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The true story of a church lies not only in recounting its statistics: date of construction, number of members, and the names of its rectors. The church is an outward and visible container for the spiritual yearnings and inner striving of the members of its congregation. It is a structure where both believers and doubters and the faithful and questioning can come to be among others, in fellowship, who are seeking to discover what it means to lead a thoughtful, compassionate, caring spiritual life.

Although the inner striving of the early members of the Church of the Epiphany have not been recorded, it is obvious from what is known about the church since its inception that its story has been one of struggle, devotion, and persistence through both good times and bad.

A small number of families who had begun meeting for worship services in Dumont Hall in Trumansburg in 1870 achieved the status of a parish and the formal Church of the Epiphany was born in January 1871 with the Rev. Thomas Lyman Randolph as its rector. By 1873 the wood frame chapel building which is now used as the church was built on land given by Henry Barto who also gave the church the Gerald Tremain House to be used as a rectory. Having built their first church, the congregation yearned to erect a fine stone edifice, which was made possible through a $9,000 legacy from John Carr and later augmented by the generosity of Mr. Barto. The cornerstone of the new structure was laid on the 17th day of September 1874. The new building was beautiful, but unfortunately it was erected upon inadequate foundations and with poor masonry.

By the end of the 1920s the physical condition of the church edifice became critical. However, in spite of its financial problems and the decaying physical plant, the church seems to have experienced a period of growth in membership and spiritual and social activity from 1920 through most of the 1930s. It was obvious that much of the financial problems of the church could be associated with the general economic condition of the country, which grew increasingly worse during the last of the 1920s and the early 1930s. The largest pledge in 1930 was $25.00, not an insignificant amount considering one could feed a family of six on $40.00 a month if one didn’t have a garden.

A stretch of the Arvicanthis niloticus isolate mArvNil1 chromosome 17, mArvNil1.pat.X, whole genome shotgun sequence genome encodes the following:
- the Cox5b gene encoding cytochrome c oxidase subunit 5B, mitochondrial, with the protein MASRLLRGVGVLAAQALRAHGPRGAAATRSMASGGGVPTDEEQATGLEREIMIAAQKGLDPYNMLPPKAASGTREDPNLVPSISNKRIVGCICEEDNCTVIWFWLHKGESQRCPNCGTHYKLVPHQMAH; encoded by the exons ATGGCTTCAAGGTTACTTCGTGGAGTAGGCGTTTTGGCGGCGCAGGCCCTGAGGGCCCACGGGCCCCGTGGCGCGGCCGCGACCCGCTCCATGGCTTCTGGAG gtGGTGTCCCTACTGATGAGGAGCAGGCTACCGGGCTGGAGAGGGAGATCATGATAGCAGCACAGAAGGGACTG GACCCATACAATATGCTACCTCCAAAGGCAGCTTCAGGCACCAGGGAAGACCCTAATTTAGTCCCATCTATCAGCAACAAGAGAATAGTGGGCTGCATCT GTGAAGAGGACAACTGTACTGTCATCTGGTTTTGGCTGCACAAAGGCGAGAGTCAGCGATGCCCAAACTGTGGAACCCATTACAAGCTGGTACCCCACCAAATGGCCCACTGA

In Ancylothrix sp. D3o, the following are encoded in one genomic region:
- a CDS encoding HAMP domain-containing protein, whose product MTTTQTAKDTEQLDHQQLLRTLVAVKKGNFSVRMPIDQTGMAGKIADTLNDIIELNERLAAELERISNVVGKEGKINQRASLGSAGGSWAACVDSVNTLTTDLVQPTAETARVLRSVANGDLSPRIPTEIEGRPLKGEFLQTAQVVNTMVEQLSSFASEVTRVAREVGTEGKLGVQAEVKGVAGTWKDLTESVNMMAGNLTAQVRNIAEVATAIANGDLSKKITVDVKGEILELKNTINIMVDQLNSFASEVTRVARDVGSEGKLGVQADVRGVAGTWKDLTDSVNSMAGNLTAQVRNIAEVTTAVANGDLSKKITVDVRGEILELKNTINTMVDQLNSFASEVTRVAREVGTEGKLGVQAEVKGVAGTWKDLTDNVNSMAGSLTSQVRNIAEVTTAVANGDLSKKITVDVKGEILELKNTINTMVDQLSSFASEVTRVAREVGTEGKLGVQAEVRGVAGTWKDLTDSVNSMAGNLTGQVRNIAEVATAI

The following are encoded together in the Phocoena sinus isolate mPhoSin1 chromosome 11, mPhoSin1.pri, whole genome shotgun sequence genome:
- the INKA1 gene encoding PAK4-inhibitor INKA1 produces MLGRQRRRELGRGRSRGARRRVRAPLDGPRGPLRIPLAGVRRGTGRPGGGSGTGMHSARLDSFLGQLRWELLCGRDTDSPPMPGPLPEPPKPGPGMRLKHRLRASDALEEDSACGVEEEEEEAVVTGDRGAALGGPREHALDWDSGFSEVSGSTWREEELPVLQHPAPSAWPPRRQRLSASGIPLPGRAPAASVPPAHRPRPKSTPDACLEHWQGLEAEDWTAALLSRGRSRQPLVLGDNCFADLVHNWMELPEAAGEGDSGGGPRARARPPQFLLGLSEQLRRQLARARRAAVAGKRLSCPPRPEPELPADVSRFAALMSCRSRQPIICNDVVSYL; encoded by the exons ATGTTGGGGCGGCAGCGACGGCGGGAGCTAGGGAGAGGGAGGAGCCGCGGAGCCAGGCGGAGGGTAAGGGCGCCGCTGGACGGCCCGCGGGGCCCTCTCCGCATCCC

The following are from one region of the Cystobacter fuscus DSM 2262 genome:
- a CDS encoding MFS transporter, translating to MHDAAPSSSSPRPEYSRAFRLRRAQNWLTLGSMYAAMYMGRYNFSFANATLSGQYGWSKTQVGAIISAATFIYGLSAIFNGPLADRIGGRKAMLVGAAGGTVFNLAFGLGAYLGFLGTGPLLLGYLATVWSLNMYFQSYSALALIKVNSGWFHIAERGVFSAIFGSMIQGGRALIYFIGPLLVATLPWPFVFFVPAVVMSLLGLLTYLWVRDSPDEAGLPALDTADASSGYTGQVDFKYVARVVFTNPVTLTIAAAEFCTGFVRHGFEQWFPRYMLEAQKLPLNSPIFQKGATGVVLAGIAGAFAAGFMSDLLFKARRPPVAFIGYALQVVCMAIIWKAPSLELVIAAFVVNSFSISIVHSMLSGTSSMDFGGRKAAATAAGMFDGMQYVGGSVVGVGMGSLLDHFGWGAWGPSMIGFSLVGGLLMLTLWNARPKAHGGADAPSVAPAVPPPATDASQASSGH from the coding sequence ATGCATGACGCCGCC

In December 1944, the first official action was started to dismantle the stone church. In 1945 it was decided to sell the stone from the building to Cornell University and use the proceeds to provide a suitable building for worship services. These were trying days for the small group of persons who voted to renovate the existing chapel and construct an addition to it. The chapel was restored by 1951 and regular services were able to be held there where they have been through the present day.

The small but lovely church and its property are today beautifully maintained, and provide a faithful home for soulful worship, celebration, and outreach.

Recommended reading:
Beers, Aileen H. Church of the Epiphany, Trumansburg, New York : Centennial Celebration, 1871-1971

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